In our everyday life, we are consciously or unconsciously making a small world where we feel good to be. When we sit on an uncomfortable sofa, we may unmindfully move around cushions to make ourselves cozy. Such a simple act of adjusting cushions around us is the first step to make a pleasant ‘outer world’. As physical beings, we are much aware of the importance of our physiological and safety needs such as home, food and security to attain our sound outer worlds.
While our outer worlds have been progressively sought by ourselves and our society, we tend to neglect our ‘inner worlds’. Psychiatrist Carl G. Jung also claims our oblivion or insensitivity about our inner worlds as “Swamped by the knowledge of external objects, the subject of all knowledge has been temporarily eclipsed to the point of seeming non-existence” (1975, p. 357).
‘Inner world’ deals with ‘Matter of Heart’ (Jung’s term). We may discern something exists inside ourselves when we face some events which engender intense emotions like extreme anger, sadness, joy or something nameless (confusion), or some events which create a huge chasm between our outer and inner worlds. In such times, we suddenly realise the existence of our inner worlds.
In our modern society, we tend to consider that our inner worlds can be only understood and treated either by religion or psychology. Our inner worlds are more than religious dogmas or neurotransmitter’s imbalances. As much as our outer worlds vary, our inner worlds also diversify. We also tend to separate these two worlds apart as if there is no connection in-between.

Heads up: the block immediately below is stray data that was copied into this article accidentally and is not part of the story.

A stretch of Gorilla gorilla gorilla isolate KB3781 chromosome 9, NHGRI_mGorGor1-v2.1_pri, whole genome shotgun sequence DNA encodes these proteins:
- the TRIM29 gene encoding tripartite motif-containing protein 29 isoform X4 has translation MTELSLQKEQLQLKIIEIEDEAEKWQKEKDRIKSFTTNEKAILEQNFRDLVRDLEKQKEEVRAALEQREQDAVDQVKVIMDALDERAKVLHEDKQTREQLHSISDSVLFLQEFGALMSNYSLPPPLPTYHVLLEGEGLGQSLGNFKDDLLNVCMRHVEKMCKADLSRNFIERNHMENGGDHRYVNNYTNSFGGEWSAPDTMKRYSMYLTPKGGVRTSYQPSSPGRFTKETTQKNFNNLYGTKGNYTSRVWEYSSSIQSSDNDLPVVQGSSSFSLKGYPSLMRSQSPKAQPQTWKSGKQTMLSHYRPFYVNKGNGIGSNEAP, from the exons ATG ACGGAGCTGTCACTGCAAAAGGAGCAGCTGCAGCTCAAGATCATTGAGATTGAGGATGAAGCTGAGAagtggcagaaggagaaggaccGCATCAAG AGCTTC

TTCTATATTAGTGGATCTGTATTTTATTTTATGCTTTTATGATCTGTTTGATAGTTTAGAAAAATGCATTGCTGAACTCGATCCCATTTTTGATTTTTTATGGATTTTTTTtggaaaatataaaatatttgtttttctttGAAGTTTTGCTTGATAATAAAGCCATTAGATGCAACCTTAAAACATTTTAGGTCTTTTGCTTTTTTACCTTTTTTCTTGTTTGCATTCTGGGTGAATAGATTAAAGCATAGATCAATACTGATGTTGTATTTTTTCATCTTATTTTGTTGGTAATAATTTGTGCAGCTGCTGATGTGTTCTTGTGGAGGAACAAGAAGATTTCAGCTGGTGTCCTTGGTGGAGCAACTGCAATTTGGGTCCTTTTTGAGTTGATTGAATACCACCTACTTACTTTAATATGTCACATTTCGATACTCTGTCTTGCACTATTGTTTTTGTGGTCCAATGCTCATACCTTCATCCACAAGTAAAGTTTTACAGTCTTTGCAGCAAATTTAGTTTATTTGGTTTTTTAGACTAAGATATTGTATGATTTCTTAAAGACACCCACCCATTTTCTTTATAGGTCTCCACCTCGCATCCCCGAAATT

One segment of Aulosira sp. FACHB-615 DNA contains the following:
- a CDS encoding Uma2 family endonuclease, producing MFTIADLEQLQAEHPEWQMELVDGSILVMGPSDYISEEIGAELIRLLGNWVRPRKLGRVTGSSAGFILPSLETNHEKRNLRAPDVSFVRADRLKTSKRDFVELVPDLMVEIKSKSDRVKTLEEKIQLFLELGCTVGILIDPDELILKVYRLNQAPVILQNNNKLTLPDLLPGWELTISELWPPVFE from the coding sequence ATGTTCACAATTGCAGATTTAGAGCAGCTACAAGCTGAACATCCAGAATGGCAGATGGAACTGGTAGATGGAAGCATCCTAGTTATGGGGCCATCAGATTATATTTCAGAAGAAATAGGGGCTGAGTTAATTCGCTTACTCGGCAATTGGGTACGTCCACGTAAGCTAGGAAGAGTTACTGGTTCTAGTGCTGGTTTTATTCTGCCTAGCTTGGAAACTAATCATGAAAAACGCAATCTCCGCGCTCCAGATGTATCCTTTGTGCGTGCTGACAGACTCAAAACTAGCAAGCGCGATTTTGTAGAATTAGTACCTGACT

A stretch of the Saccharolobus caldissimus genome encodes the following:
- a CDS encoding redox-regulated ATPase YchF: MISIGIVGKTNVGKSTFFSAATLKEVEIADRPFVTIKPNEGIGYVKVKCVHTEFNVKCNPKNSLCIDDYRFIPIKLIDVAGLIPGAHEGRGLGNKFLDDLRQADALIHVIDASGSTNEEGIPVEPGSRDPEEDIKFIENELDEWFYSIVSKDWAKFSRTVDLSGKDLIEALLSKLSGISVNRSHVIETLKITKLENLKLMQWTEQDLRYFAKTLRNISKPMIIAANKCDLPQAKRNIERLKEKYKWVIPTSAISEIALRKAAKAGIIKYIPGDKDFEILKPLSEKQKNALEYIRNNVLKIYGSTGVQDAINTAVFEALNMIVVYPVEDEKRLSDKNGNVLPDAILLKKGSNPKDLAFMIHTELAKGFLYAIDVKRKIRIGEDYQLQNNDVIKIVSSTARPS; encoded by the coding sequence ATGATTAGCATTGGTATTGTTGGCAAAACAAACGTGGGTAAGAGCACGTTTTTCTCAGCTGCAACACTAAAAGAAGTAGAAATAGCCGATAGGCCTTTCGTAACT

Being a sustainable ethnologist, I do not separate our inner worlds from our outer worlds. I observe human beings as the way we are and a personhood overloaded with her/his history, tradition and culture, and surrounded by the social context and natural environment. Ethnologists know that even an individual’s emotions, seemingly subjective, are greatly influenced by our living circumstances.
My ideas and practices of inner world-making are mainly based on the ancient knowledge of astrology and shamanism which have existed long before the current millennia. These practical arts have been developed by human beings to live on earth by beautifully explaining entwining inter-connectedness of both worlds.
Specifically, my practices are ‘modern’ astrology and shamanism which have considerably evolved since the ancient times. Modern astrologers know that Earth orbits the Sun while modern shamans do not take any drugs or alcohol to hallucinate for their practices. Following the social changes, these practices have shed old superstitions and fatalistic attitudes for phenomena while keeping the magical core of the practices.
By sharing my knowledge and practices, I support you to build your own resilient inner worlds.
Reference: Jung, C.G. (1975). The Structure and Dynamics of the Psyche. Princeton University Press. ISBN 0-691-09774-7
Photo by Bee Felten-Leidel on Unsplash